Although property prices in Estonia are falling slightly, buyers' interest remains subdued. According to analysts, changes in purchasing power and unemployment levels during the second half of the year will have a key impact going forward.
Over the past three years, property prices in Tallinn have risen by almost 50 percent. While wage growth has also been strong, it has lagged behind the rise in real estate prices.
"Combine this with rising interest rates, and the availability of real estate for people has certainly declined. There is less interest and opportunities to buy, but prices will fall when sellers have a greater need to sell, and [at the moment], they haven't," said Rain Leesi, head of investments at asset management firm Avaron.
At the same time, the impact of rising interest rates has not yet been reflected in buyers' behavior, as many current sales were agreed six months ago when interest rates were still low.
"Usually, you have to wait a while before it takes effect, because people have some savings and some ways of covering the increased costs," said Tõnn Talpsepp, economist at Tallinn University of Technology (TalTech).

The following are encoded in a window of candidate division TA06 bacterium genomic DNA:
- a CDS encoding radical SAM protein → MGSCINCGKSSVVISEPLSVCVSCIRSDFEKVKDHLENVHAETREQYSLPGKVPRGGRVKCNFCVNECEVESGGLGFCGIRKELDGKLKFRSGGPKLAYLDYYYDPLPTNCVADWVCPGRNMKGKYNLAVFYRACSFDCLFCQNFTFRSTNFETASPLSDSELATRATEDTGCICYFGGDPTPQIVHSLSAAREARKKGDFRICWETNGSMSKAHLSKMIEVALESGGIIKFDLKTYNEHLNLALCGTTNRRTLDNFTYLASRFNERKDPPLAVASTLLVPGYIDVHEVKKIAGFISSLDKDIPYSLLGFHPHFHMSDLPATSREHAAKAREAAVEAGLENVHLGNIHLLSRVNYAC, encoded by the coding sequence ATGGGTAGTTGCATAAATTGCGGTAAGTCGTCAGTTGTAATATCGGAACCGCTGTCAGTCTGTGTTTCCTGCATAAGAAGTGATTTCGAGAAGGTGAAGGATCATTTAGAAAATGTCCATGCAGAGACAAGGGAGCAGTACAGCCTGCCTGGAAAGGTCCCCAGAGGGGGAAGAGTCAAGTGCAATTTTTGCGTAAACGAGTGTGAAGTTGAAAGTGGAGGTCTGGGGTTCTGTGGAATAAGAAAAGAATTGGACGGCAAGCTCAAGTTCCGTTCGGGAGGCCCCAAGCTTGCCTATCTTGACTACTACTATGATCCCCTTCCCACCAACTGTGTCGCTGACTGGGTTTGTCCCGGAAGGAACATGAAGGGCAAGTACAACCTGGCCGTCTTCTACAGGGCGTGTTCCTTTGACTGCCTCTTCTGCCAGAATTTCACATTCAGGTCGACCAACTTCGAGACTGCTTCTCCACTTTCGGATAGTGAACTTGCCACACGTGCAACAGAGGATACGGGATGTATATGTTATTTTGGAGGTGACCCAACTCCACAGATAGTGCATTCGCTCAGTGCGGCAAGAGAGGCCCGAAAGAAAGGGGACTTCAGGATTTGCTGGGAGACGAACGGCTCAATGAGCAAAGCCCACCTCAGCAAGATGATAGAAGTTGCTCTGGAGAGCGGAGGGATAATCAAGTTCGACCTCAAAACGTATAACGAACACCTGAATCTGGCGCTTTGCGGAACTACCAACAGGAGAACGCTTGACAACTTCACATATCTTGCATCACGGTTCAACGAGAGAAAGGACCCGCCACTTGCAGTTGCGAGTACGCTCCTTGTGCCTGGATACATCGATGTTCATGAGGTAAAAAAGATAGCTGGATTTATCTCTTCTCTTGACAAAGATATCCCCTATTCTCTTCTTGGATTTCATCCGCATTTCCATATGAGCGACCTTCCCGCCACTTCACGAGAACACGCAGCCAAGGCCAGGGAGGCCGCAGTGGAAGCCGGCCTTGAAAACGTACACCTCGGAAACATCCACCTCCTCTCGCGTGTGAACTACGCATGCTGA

While prices remain stable for the more expensive and cheaper apartments, it is those in the mid-range are more prone to fluctuation.
"In the good times, the prices have often been quite high. Or the reason why the price itself is coming down on the seller's initiative, is simply because there is no interest," said Risto Vähi, analyst at real estate agency Uus Maa.
Although people's purchasing power has fallen, unemployment remains low.
"In the context of falling real estate prices, we have not yet seen any negative factors in the form of rising unemployment, which could start to pull prices down sharply," said Talpsepp.
Prices of new apartments have slightly in some areas, but there are also others, where they remain stable. There is no oversupply on the market, as there are fewer new developments for sale than before. Inflation is also have an impact, with the cost of building materials having increased significantly in recent years.
"There will always be people in the market, who need to buy property for whatever reason. Whether that's moving to Tallinn from elsewhere or other family circumstances, which force people to change their place of residence," Leesi said.
Editor: Michael Cole